the anode electrodes,” he explained. “We replaced graphite in the anodes with our new nanosilicon material derived from waste glass bottles. In the half-cell configuration, our batteries demonstrate performance about four times higher compared to graphite anode batteries.”
To create the anodes, the team used a three-step process. First, they crushed and grinded the glass—derived from a bottle at a Starbucks—into a fine white powder, then used a magnesiothermic reduction to transform the silicon dioxide into nanostructured silicon. Finally, researchers coated the silicon nanoparticles with carbon to improve their stability and energy-storage properties.
The team plans to continue its work to improve the technology for commercial use, as well as explore other eco-friendly battery chemistries and materials.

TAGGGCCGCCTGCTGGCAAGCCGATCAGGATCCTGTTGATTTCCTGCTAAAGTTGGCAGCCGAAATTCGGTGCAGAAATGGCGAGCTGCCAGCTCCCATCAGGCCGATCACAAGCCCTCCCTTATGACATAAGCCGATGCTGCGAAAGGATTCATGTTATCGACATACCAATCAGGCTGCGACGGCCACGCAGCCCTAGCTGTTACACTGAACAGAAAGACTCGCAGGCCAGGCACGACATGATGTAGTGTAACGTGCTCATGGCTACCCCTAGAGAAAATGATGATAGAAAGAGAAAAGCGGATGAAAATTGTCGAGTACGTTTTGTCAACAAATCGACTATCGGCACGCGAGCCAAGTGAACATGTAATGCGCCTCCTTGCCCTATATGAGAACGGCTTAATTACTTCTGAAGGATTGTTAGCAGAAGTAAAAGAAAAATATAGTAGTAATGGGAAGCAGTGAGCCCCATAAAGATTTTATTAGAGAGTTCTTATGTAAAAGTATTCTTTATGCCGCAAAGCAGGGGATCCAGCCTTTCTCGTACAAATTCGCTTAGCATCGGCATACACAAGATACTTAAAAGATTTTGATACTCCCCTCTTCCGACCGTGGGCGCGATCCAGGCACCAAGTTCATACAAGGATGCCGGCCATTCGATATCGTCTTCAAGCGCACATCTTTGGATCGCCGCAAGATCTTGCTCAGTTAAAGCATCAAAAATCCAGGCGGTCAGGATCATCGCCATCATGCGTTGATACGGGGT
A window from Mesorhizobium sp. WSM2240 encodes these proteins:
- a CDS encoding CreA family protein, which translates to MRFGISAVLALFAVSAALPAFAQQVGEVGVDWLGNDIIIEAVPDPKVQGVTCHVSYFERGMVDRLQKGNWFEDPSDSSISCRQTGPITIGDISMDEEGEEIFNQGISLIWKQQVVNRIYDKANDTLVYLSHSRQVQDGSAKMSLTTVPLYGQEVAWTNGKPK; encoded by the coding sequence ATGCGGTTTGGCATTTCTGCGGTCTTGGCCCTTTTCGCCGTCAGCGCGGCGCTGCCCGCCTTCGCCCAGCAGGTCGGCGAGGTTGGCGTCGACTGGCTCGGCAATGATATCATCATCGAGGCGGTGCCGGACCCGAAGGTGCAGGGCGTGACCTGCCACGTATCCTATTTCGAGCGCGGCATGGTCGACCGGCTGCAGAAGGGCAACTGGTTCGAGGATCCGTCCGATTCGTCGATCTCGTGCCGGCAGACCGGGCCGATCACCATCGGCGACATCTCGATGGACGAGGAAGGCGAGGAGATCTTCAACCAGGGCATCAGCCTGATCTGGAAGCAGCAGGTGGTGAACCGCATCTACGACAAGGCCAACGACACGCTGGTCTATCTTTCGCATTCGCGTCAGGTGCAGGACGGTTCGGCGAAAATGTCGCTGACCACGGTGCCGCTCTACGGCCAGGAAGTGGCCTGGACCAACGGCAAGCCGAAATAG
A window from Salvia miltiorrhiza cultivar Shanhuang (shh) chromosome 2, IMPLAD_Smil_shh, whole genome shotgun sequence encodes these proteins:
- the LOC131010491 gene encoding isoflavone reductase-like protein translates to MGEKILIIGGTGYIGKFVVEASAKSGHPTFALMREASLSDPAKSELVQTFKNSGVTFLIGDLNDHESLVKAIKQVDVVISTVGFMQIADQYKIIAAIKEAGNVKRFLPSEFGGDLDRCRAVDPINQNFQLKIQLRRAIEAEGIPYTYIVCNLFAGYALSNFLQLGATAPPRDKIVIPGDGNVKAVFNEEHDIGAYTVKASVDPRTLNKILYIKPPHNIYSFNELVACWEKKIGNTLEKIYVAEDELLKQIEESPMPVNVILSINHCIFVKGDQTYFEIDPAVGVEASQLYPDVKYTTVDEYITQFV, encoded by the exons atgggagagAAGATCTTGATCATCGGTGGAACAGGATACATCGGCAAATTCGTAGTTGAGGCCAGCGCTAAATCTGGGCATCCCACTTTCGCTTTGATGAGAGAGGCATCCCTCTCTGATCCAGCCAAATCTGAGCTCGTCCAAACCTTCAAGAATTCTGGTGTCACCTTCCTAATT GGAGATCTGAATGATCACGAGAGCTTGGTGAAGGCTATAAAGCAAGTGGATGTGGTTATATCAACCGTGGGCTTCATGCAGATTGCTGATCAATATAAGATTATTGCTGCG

“We currently scaled up the battery manufacturing process in our laboratories to pouch scale, which is the format for applications in consumable electronics and electric vehicles,” Mihri Ozkan said.
In the meantime, the university’s Office of Technology Commercialization has filed a patent application for their latest inventions.
Elizabeth Montalbano is a freelance writer who has written about technology and culture for more than 15 years. She currently resides in a village on the southwest coast of Portugal.